Because You Have Hired Them
By Tannus Quatre, PT, MBA
It is the ultimate privilege to earn the business of a new client. The effort, time, and money that goes into landing a new appointment on your schedule may be overlooked by some but never by the business owner. New clients are a precious commodity and the lifeblood of your business.
As such, every time we earn the business of a new client, we should be grateful, but we should not count all of our blessings quite yet.
Not every client is going to be a good fit. It is your job as the business owner or clinician to “hire” the right clients for your physical therapy practice.
The requirements necessary to achieve desired physical therapy outcomes are not unlike those required to achieve good business outcomes. Both require teamwork, and teams cannot be randomly or haphazardly selected. They must be hand picked, molded, and led.
In business, when a team is not working, the leader needs to make changes. Expectations must be clearly set, and when warranted, bad seeds must be removed for the greater good of the operation.
The same applies to the clients you choose to do business with. Difficult as it may be, you must make the choice to free your schedule of clientele that do not allow you to deliver your best work. If you want to be the best, you can only afford to hire the best.
Though the definition of problem clientele will be different in every physical therapy practice, here is a list that you may want to avoid hiring if you are committed to delivering the best care in your community.
The Uncommitted. You can only help those who want to help themselves. Uncommitted clients will waste time and resources that can be dedicated toward clients who are committed to their care. There are only so many hours in a day, and those hours need to be focused on those who want to use them.
Deadbeat Payers. You may choose to provide charity care through your practice, but unless you have an unlimited supply of funding, your business cannot be run like a charity. You must have good payers on which to build your business. If a client (or their insurer) does not pay timely and according to your policies, they will cause your boat to take on water.
Negative Nellies. Physical therapy is about living life to its fullest. While rife with circumstances that may occasionally dampen the spirit of those who need us, negativity for the sake of negativity is different. You simply cannot afford to expose your positive clientele and staff to those whose existence in your practice is a whirlwind of drama and negativity.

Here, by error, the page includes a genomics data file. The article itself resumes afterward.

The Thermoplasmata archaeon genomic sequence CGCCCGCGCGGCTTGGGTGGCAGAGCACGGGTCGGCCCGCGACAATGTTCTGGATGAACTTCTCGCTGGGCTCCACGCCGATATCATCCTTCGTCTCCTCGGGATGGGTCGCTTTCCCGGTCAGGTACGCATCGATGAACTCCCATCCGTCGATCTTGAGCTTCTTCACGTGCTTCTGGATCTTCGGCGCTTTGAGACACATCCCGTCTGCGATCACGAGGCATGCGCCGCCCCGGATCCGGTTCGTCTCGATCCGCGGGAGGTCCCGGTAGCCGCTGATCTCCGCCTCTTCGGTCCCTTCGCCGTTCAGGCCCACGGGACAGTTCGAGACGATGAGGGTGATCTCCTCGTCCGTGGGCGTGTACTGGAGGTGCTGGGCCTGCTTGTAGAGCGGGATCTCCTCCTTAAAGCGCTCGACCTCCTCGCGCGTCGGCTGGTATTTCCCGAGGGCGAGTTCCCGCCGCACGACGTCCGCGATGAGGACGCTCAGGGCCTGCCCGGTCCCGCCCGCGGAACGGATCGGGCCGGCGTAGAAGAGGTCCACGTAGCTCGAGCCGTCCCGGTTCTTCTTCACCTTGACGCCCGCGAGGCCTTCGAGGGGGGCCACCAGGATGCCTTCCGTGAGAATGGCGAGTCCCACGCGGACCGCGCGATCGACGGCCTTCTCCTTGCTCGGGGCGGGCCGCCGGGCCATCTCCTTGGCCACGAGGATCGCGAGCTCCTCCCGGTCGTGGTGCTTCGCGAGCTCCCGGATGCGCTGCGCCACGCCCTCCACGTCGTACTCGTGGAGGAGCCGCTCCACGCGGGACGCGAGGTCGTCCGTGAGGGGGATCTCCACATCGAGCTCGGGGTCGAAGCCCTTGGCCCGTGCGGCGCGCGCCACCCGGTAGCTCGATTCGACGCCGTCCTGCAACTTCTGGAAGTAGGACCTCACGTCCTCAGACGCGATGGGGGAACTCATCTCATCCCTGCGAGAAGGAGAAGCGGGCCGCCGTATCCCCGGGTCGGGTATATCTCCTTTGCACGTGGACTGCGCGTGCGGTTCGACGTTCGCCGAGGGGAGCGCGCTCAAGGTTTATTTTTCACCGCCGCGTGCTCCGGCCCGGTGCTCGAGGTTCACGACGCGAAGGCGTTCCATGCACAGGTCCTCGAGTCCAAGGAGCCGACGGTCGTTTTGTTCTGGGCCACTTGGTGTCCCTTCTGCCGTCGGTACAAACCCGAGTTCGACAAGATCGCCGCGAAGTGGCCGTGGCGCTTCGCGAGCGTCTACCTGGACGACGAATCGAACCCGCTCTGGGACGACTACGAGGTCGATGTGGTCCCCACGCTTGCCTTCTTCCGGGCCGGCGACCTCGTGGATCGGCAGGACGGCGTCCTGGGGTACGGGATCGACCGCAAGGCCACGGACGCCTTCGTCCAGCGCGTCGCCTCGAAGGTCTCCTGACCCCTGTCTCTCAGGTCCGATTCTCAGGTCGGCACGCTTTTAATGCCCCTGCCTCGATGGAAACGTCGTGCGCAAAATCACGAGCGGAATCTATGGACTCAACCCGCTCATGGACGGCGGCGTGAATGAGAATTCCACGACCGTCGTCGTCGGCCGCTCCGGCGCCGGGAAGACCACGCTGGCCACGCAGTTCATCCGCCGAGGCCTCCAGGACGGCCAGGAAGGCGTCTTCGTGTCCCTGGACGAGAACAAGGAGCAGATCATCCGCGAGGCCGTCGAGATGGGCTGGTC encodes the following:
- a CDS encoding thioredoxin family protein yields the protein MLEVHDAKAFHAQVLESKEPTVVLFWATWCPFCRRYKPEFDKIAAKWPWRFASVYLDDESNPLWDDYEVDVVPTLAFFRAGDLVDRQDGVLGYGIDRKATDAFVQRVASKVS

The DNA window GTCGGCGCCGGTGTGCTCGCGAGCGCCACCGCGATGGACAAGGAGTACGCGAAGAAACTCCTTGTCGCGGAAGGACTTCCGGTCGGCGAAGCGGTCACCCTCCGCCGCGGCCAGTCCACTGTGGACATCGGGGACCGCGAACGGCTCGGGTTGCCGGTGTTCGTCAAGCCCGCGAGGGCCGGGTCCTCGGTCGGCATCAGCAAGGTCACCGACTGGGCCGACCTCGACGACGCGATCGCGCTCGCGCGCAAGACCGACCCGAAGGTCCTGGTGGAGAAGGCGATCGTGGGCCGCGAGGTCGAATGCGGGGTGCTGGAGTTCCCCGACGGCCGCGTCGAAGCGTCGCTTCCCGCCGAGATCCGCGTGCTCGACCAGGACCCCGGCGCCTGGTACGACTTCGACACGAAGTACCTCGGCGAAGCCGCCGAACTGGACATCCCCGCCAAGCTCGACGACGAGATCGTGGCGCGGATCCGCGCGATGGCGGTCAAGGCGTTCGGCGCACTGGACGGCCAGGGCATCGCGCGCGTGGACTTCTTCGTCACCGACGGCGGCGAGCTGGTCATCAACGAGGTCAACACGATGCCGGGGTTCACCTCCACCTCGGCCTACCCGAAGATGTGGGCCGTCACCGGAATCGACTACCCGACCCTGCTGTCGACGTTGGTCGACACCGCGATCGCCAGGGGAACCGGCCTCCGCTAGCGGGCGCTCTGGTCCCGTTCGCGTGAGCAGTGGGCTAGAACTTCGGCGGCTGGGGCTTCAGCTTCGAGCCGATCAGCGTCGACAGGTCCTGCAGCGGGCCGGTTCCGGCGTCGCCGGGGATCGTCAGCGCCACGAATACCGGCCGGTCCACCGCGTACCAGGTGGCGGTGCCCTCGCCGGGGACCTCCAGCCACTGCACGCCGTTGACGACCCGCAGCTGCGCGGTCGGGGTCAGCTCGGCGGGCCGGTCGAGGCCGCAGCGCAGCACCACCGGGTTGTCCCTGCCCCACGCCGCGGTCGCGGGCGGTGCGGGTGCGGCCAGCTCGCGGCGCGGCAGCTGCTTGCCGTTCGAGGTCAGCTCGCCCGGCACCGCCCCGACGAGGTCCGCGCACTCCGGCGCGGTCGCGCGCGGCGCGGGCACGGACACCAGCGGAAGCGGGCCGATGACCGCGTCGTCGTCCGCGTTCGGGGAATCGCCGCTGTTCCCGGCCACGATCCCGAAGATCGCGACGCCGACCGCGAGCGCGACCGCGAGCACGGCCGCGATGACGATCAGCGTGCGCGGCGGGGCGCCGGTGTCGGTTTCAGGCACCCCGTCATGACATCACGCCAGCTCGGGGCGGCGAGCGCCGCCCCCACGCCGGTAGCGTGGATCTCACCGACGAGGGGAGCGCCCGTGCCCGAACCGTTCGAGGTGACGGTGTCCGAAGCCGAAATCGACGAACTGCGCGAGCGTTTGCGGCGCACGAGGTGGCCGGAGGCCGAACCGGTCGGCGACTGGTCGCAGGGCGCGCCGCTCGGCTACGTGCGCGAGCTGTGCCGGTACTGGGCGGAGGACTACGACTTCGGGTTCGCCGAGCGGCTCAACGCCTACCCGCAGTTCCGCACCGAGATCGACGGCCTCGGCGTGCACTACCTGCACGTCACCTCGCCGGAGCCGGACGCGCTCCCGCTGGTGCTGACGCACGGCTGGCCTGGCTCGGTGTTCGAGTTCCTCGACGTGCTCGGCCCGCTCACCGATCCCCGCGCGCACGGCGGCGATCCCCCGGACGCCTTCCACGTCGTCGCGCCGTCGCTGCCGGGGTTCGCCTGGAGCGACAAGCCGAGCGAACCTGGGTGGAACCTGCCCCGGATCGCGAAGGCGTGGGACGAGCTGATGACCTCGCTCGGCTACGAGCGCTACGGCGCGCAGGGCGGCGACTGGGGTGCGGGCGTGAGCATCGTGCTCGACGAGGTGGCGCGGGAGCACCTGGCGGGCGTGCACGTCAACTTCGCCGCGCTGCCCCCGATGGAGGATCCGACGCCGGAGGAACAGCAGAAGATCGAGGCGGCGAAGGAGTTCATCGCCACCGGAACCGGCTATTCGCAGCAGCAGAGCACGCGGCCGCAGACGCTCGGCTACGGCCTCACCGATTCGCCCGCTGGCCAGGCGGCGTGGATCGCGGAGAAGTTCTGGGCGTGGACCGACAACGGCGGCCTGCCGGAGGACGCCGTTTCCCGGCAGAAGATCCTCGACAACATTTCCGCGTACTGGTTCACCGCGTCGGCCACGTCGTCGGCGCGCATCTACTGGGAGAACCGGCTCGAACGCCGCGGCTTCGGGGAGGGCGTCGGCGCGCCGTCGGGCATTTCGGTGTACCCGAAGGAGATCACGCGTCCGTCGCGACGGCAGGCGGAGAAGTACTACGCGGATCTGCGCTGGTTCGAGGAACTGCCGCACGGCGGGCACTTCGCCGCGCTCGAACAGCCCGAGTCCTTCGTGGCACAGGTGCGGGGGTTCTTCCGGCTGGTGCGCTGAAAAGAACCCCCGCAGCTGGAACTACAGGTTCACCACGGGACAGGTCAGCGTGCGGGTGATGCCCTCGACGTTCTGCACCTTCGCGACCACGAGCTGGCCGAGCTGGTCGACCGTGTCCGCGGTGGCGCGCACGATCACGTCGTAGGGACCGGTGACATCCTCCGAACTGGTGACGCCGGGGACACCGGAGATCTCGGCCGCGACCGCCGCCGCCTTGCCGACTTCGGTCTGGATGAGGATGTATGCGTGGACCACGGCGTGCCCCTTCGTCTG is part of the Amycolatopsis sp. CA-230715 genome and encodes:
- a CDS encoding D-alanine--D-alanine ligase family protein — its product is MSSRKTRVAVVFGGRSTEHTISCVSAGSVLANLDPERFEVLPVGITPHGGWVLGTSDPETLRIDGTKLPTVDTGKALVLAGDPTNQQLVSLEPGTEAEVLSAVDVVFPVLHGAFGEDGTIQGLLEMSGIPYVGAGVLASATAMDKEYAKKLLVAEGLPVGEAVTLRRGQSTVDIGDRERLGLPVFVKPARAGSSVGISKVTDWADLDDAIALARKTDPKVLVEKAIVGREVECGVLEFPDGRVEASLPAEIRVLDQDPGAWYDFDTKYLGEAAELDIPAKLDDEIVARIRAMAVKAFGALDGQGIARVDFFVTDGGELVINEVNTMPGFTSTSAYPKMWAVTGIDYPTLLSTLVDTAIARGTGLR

The Unsatisfied. Despite your best efforts, you cannot fix or please everyone. Different from the “negative Nelly,” the unsatisfied client is one whose expectations exceed your ability to deliver. The genesis of their dissatisfaction stems from an unrealistic expectation, and in this case it is better to cut bait than to risk a negative online review (or worse) by keeping them in your practice for too long.
Remember that only you can determine which clients are right for your physical therapy practice, and no single list or rule will apply to all situations. It is important, however, that you realize that it is your job to hire only the right clients for your practice. Doing so will allow you to deliver the most rewarding basket of goods to your clientele, your team, and yourself.
Have an example or want to share the right or wrong type of client for your physical therapy practice? Shoot me an email at firstname.lastname@example.org. I would love to consider it for a future article.
Tannus Quatre, PT, MBA, lives at the intersection of physical therapy and entrepreneurship, spending his time helping physical therapists build and operate successful practices through his company, Vantage Clinical Solutions. He specializes in marketing, finance, and business planning, and authors and speaks regularly for the APTA and PPS. He can be reached at email@example.com.